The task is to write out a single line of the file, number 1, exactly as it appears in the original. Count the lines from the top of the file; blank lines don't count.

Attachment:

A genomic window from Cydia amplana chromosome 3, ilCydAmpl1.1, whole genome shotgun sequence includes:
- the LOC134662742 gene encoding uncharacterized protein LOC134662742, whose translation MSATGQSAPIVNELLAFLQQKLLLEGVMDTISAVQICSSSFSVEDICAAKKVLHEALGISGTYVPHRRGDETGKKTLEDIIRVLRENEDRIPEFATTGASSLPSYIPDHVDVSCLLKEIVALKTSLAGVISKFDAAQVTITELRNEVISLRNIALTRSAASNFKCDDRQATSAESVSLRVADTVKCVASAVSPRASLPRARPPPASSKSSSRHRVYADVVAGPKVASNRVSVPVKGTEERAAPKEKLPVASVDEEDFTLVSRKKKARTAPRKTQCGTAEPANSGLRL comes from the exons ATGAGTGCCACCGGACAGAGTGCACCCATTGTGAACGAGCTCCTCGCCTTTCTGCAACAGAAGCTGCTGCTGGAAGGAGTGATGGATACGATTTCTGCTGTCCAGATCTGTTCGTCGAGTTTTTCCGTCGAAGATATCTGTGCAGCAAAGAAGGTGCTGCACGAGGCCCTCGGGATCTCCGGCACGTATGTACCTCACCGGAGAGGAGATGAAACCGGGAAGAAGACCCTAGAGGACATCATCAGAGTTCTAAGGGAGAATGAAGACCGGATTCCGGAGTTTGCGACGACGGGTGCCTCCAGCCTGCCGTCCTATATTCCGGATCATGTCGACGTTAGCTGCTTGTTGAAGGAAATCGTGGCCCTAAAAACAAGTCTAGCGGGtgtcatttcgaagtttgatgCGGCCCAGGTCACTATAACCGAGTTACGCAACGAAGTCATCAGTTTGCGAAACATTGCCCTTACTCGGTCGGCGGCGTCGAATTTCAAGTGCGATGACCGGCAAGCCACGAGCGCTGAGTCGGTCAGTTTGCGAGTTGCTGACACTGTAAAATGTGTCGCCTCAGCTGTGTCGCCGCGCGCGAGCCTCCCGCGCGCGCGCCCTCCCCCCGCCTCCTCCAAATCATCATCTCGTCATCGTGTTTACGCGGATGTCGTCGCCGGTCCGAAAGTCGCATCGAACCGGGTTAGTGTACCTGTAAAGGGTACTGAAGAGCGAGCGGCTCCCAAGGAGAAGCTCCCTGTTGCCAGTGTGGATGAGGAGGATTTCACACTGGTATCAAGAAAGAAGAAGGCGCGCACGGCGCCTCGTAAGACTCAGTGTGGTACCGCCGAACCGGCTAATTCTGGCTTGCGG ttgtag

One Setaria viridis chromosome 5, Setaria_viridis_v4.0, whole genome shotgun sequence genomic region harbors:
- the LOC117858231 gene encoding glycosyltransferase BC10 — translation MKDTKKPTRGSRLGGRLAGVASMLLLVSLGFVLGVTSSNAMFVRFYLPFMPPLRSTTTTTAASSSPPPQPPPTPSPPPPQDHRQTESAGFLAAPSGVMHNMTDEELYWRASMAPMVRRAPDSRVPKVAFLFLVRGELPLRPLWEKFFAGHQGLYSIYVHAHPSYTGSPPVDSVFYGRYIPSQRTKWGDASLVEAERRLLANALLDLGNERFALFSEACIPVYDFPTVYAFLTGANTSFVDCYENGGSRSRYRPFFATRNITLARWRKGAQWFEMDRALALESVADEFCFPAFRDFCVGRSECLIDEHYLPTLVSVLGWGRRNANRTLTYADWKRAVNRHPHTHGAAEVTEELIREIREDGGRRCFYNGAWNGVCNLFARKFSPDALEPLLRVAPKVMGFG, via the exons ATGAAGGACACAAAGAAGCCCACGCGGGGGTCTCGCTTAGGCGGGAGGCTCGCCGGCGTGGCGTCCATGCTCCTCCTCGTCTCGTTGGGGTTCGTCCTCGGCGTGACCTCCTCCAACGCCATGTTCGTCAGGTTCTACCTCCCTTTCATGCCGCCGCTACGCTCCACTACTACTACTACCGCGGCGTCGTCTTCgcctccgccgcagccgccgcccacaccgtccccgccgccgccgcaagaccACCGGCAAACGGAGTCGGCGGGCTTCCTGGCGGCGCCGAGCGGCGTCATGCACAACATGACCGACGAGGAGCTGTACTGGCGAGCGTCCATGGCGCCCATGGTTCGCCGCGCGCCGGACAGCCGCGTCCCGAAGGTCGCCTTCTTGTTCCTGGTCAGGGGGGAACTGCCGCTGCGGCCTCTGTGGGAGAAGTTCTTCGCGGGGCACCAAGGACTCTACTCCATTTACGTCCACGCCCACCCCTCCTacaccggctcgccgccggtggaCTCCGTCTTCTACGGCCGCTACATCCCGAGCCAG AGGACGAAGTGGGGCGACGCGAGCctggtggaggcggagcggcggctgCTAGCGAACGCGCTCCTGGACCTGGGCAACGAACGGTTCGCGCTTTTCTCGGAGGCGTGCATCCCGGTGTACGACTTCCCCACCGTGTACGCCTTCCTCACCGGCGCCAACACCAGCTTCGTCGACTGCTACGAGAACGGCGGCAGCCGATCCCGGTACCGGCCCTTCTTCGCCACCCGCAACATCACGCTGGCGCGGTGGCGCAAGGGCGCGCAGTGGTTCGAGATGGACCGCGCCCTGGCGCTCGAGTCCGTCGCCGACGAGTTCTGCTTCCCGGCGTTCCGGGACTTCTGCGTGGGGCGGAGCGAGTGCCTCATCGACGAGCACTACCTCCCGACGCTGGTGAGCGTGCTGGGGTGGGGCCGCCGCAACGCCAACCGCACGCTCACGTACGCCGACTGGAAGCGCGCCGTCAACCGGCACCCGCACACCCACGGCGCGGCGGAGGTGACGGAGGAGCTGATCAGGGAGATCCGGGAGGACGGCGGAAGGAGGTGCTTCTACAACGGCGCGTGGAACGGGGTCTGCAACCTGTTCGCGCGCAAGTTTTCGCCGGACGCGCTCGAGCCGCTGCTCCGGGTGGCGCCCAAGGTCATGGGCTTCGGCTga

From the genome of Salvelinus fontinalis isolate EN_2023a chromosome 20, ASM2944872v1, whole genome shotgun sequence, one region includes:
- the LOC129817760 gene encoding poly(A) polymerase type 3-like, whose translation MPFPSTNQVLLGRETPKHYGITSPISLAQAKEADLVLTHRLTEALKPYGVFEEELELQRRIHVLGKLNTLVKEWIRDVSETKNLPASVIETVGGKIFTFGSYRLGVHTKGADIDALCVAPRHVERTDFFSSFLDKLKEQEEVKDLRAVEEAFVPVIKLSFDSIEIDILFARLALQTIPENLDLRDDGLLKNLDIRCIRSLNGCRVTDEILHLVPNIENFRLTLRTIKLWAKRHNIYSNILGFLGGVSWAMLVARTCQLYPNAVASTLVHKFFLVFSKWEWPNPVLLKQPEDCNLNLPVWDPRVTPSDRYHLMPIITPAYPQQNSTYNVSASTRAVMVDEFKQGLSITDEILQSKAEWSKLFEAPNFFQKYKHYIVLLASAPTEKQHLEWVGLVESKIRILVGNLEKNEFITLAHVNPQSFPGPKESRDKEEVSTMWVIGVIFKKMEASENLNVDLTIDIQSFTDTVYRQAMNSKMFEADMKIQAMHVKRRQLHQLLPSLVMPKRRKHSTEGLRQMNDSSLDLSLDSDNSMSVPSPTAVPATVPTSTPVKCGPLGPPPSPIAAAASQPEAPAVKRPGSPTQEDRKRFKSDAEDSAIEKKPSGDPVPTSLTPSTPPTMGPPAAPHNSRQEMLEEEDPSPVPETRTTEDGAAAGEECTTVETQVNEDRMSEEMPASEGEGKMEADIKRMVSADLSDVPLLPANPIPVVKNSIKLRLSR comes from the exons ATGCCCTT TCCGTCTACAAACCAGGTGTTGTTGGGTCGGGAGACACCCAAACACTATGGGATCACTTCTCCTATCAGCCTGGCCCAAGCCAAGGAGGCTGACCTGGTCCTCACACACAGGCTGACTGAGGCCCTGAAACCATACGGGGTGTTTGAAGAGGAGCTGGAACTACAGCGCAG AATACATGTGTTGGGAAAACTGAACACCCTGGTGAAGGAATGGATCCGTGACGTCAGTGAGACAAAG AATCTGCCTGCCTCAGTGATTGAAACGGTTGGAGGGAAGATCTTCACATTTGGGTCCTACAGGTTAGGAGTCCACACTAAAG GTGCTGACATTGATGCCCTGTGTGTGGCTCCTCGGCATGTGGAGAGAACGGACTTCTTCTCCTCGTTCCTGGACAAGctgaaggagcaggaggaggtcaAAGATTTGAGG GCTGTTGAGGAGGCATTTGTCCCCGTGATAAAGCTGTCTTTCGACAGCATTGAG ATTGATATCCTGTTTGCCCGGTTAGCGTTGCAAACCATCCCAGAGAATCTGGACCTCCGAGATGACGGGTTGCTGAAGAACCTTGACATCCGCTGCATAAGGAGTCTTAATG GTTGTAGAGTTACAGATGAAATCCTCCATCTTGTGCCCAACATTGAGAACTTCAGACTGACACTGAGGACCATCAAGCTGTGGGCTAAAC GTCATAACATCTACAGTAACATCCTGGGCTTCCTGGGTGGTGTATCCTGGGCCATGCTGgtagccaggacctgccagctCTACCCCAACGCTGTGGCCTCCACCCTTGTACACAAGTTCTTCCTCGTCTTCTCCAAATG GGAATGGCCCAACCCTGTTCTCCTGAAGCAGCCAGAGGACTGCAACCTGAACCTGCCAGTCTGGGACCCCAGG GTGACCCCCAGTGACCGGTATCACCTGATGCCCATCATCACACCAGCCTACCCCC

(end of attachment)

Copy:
A genomic window from Cydia amplana chromosome 3, ilCydAmpl1.1, whole genome shotgun sequence includes: